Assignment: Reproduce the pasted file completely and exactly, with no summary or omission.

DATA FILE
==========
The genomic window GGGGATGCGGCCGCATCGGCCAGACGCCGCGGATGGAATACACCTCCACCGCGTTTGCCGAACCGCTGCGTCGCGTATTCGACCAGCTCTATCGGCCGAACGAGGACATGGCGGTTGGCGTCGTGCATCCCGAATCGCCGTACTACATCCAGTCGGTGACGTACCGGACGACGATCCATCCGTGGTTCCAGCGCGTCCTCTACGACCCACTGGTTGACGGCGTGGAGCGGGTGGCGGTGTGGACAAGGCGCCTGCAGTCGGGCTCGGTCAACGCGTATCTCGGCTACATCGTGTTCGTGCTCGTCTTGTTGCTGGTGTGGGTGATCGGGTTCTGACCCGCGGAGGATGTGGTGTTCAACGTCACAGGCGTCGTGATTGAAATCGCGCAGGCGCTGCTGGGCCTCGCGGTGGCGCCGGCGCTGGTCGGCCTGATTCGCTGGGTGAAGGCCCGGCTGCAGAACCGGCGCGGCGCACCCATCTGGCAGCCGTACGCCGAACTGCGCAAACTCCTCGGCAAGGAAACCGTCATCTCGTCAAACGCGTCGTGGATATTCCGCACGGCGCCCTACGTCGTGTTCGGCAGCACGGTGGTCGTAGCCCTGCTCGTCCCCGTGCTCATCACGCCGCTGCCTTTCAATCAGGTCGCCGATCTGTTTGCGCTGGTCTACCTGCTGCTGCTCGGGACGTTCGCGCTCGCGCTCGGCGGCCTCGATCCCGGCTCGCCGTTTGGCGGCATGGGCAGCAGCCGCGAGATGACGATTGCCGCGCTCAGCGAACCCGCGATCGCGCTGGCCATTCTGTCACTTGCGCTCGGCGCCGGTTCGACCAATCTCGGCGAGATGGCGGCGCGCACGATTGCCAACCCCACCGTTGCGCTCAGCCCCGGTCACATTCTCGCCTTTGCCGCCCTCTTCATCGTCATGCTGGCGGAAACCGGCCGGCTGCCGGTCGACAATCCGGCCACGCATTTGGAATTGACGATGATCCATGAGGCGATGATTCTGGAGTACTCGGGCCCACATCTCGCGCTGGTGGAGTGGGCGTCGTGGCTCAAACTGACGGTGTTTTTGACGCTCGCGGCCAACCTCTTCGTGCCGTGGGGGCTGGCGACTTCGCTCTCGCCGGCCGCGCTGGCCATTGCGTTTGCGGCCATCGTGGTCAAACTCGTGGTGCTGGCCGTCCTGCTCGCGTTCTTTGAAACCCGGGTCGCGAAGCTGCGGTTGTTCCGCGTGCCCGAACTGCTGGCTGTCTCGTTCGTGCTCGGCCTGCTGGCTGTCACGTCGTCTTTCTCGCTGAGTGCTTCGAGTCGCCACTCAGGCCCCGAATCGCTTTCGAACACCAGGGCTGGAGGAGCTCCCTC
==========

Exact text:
The genomic window GGGGATGCGGCCGCATCGGCCAGACGCCGCGGATGGAATACACCTCCACCGCGTTTGCCGAACCGCTGCGTCGCGTATTCGACCAGCTCTATCGGCCGAACGAGGACATGGCGGTTGGCGTCGTGCATCCCGAATCGCCGTACTACATCCAGTCGGTGACGTACCGGACGACGATCCATCCGTGGTTCCAGCGCGTCCTCTACGACCCACTGGTTGACGGCGTGGAGCGGGTGGCGGTGTGGACAAGGCGCCTGCAGTCGGGCTCGGTCAACGCGTATCTCGGCTACATCGTGTTCGTGCTCGTCTTGTTGCTGGTGTGGGTGATCGGGTTCTGACCCGCGGAGGATGTGGTGTTCAACGTCACAGGCGTCGTGATTGAAATCGCGCAGGCGCTGCTGGGCCTCGCGGTGGCGCCGGCGCTGGTCGGCCTGATTCGCTGGGTGAAGGCCCGGCTGCAGAACCGGCGCGGCGCACCCATCTGGCAGCCGTACGCCGAACTGCGCAAACTCCTCGGCAAGGAAACCGTCATCTCGTCAAACGCGTCGTGGATATTCCGCACGGCGCCCTACGTCGTGTTCGGCAGCACGGTGGTCGTAGCCCTGCTCGTCCCCGTGCTCATCACGCCGCTGCCTTTCAATCAGGTCGCCGATCTGTTTGCGCTGGTCTACCTGCTGCTGCTCGGGACGTTCGCGCTCGCGCTCGGCGGCCTCGATCCCGGCTCGCCGTTTGGCGGCATGGGCAGCAGCCGCGAGATGACGATTGCCGCGCTCAGCGAACCCGCGATCGCGCTGGCCATTCTGTCACTTGCGCTCGGCGCCGGTTCGACCAATCTCGGCGAGATGGCGGCGCGCACGATTGCCAACCCCACCGTTGCGCTCAGCCCCGGTCACATTCTCGCCTTTGCCGCCCTCTTCATCGTCATGCTGGCGGAAACCGGCCGGCTGCCGGTCGACAATCCGGCCACGCATTTGGAATTGACGATGATCCATGAGGCGATGATTCTGGAGTACTCGGGCCCACATCTCGCGCTGGTGGAGTGGGCGTCGTGGCTCAAACTGACGGTGTTTTTGACGCTCGCGGCCAACCTCTTCGTGCCGTGGGGGCTGGCGACTTCGCTCTCGCCGGCCGCGCTGGCCATTGCGTTTGCGGCCATCGTGGTCAAACTCGTGGTGCTGGCCGTCCTGCTCGCGTTCTTTGAAACCCGGGTCGCGAAGCTGCGGTTGTTCCGCGTGCCCGAACTGCTGGCTGTCTCGTTCGTGCTCGGCCTGCTGGCTGTCACGTCGTCTTTCTCGCTGAGTGCTTCGAGTCGCCACTCAGGCCCCGAATCGCTTTCGAACACCAGGGCTGGAGGAGCTCCCTC